DAVID Coldrick, one of our two best referees (the other being David Gough), has been dropped from the panel for the upcoming championship after “failing the referees’ fitness test.” Croke Park sources have revealed that the referee, who went into the test with a “muscle strain”, failed because he didn’t reach the line in time during the last shuttle run of the bleep test.
Amazingly, even though he was nursing a muscle strain, the same sources have confirmed that he will not get another chance, even though he is one of the fittest referees in the elite panel.
Which is an awful punch in the mouth for a volunteer who has given much of his adult life to the game and who could have taken the fitness test again any time in the next few weeks when he was fully healed.
Supporters often treat our referees like shit. It is shocking indeed to see the authorities doing so. It must be causing a lot of anger and frustration among our elite refereeing panel who are surely entitled to be treated with some basic human dignity.
Failing the bleep test has never been a disqualification for playing at the highest level. The Bomber Liston famously ate two ice cream wafers after every training session. I met the woman who used to serve them to him and she said he popped them into his mouth like a pair of polo mints.
My favourite bleep test story was told once at a tribute night to Peter Withnell, “The forgotten man of Down football” who everybody remembers.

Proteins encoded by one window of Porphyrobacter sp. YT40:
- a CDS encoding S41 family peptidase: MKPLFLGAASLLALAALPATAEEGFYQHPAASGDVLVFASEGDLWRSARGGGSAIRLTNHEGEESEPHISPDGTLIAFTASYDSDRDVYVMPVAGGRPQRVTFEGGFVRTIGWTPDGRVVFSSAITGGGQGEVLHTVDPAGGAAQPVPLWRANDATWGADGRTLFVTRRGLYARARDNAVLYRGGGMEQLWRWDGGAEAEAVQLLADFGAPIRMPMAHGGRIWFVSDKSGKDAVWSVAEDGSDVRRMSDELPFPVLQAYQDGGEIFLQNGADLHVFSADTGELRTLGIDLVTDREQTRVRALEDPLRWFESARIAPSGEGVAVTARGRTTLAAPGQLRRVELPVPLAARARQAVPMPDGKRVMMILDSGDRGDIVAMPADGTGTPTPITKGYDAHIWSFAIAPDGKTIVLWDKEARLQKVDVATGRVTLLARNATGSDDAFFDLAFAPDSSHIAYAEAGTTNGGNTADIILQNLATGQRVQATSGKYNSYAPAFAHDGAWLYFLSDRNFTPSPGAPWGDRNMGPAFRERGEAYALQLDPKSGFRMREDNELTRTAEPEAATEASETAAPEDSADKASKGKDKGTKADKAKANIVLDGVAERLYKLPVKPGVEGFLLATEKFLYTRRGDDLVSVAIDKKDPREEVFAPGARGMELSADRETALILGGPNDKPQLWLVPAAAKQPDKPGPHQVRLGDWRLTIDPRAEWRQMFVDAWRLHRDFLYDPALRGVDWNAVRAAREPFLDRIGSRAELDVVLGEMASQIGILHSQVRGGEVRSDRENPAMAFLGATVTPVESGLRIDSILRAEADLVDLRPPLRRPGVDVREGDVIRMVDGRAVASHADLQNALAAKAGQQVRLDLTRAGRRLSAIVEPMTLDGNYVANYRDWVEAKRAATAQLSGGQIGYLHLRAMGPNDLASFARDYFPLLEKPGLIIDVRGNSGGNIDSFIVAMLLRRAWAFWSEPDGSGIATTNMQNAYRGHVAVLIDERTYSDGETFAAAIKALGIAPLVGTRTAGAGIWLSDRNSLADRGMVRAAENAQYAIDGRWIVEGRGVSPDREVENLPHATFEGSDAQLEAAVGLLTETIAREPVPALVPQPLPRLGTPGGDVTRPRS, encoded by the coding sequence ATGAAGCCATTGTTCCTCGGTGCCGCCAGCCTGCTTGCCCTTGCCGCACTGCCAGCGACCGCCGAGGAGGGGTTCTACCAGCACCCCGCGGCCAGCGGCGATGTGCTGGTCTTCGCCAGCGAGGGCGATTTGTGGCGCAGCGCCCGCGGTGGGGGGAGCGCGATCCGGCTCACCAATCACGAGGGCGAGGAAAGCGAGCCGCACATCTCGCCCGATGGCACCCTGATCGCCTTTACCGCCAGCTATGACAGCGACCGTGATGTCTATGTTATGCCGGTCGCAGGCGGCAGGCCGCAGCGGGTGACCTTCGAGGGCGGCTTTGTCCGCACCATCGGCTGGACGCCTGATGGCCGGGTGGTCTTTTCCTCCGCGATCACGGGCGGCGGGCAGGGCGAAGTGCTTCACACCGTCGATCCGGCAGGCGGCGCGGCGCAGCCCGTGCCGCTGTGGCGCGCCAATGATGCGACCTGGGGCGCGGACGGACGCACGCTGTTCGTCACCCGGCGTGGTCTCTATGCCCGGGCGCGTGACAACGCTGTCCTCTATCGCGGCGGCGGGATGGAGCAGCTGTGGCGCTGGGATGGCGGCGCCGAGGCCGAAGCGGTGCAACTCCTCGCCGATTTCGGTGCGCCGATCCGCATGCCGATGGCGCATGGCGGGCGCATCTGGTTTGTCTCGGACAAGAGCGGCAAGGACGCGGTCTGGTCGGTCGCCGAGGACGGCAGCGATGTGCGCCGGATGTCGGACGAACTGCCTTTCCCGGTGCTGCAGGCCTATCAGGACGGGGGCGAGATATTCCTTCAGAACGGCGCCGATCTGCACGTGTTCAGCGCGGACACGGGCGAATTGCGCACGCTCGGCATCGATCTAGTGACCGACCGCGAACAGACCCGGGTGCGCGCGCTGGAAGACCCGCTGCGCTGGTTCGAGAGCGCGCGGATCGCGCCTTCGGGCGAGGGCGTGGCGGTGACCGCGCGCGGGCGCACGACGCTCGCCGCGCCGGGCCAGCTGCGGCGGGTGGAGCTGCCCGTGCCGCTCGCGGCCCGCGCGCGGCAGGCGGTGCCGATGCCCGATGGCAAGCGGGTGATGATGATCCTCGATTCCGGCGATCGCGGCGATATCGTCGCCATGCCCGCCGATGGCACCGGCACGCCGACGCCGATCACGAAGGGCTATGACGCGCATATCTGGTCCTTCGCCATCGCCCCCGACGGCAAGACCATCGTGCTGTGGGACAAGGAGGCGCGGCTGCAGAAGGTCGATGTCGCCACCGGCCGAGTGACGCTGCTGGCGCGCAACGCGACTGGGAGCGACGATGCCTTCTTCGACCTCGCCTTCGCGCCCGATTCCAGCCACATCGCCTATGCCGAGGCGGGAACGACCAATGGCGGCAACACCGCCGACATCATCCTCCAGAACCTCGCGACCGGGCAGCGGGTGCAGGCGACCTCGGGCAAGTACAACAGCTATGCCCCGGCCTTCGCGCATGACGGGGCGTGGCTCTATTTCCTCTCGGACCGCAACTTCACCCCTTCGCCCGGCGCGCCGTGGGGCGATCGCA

He was a superb soccer player and a fearsome striker with Cliftonville, Ballymena and Dundalk. This was a problem because McGrath disliked soccer and had banned the boys from playing it. The ban on foreign sports was not lifted in the Kingdom of Mourne.
Just before a league game with us at Celtic Park in the early 90s, McGrath called Peter out of the dressing room.
Q. Peter, you were playing soccer for Cliftonville yesterday.
A. I wasn’t.
Q. You played for Cliftonville yesterday.
A. I wasn’t. Are you calling me a liar?
Q. Peter, you scored a goal yesterday for Cliftonville.
A. I don’t know what you’re talking about.
(McGrath takes out a copy of the Sunday World and shows him a photo of himself celebrating the winning goal)
A. That’s not me.
Ross Carr, who had been called out to witness the interrogation, says that Withnell was so convincing that McGrath backed off and Peter played the game. Withnell used to drive McGrath mad at training by heading the ball to the net during training games, then sinking onto one knee and doing the trademark soccer fist pump celebration.
When Withnell showed me it, teeth gritted and glaring at the fans, I nearly fell off the chair.
Eventually, McGrath actually went to a soccer match and caught him red-handed, intercepting him as he came off the pitch.
McGrath dropped his full-forward, but it soon became apparent they needed him back.
So, a month before the ‘93 championship first round against us, McGrath swallowed his pride and called him, and Withnell agreed to return “so long as there’s no more old shite about soccer.”
So the next night, he made his way to St Colman’s College where the team had gathered for a bleep test.
Withnell, who had a terrific physique, arrived when the others were already there, wearing a white tracksuit top, looking like Captain America.
The test began and as the boys dropped out one by one, Withnell powered on and on.
For the last few minutes he was all on his own, getting faster and faster as the bleeps sped up.
In the end, he suddenly pulled up, strolled towards the exit door and shouted over his shoulder “Pete, don’t be wasting my time. Give me a shout when them men are fit.”
Perhaps he could come out of retirement for a second time and do a few sessions with the referees?